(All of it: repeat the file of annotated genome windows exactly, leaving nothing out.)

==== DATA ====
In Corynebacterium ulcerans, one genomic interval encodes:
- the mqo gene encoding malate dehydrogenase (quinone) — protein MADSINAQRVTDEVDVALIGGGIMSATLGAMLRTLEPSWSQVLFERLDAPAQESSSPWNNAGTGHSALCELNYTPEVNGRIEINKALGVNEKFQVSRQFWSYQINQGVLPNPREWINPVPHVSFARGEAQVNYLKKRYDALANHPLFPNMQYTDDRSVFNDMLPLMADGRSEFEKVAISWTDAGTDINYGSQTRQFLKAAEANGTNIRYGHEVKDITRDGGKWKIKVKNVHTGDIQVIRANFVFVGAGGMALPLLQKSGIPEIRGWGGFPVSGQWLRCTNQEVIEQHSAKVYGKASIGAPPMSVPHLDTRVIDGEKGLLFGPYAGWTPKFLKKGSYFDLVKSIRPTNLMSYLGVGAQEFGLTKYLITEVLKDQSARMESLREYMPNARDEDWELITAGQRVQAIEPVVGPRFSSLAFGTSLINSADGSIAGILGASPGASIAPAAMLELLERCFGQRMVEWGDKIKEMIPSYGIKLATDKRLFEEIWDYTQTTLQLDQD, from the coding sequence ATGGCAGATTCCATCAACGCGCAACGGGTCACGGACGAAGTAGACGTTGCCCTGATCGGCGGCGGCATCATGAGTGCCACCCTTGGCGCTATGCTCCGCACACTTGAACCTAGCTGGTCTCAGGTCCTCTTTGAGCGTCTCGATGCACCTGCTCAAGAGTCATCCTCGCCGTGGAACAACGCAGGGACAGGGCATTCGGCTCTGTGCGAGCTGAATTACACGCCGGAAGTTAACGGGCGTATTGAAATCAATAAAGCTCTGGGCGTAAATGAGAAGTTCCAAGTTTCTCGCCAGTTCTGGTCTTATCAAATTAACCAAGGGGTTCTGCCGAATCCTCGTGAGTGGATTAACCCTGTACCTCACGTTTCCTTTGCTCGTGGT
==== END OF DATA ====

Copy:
In Corynebacterium ulcerans, one genomic interval encodes:
- the mqo gene encoding malate dehydrogenase (quinone) — protein MADSINAQRVTDEVDVALIGGGIMSATLGAMLRTLEPSWSQVLFERLDAPAQESSSPWNNAGTGHSALCELNYTPEVNGRIEINKALGVNEKFQVSRQFWSYQINQGVLPNPREWINPVPHVSFARGEAQVNYLKKRYDALANHPLFPNMQYTDDRSVFNDMLPLMADGRSEFEKVAISWTDAGTDINYGSQTRQFLKAAEANGTNIRYGHEVKDITRDGGKWKIKVKNVHTGDIQVIRANFVFVGAGGMALPLLQKSGIPEIRGWGGFPVSGQWLRCTNQEVIEQHSAKVYGKASIGAPPMSVPHLDTRVIDGEKGLLFGPYAGWTPKFLKKGSYFDLVKSIRPTNLMSYLGVGAQEFGLTKYLITEVLKDQSARMESLREYMPNARDEDWELITAGQRVQAIEPVVGPRFSSLAFGTSLINSADGSIAGILGASPGASIAPAAMLELLERCFGQRMVEWGDKIKEMIPSYGIKLATDKRLFEEIWDYTQTTLQLDQD, from the coding sequence ATGGCAGATTCCATCAACGCGCAACGGGTCACGGACGAAGTAGACGTTGCCCTGATCGGCGGCGGCATCATGAGTGCCACCCTTGGCGCTATGCTCCGCACACTTGAACCTAGCTGGTCTCAGGTCCTCTTTGAGCGTCTCGATGCACCTGCTCAAGAGTCATCCTCGCCGTGGAACAACGCAGGGACAGGGCATTCGGCTCTGTGCGAGCTGAATTACACGCCGGAAGTTAACGGGCGTATTGAAATCAATAAAGCTCTGGGCGTAAATGAGAAGTTCCAAGTTTCTCGCCAGTTCTGGTCTTATCAAATTAACCAAGGGGTTCTGCCGAATCCTCGTGAGTGGATTAACCCTGTACCTCACGTTTCCTTTGCTCGTGGT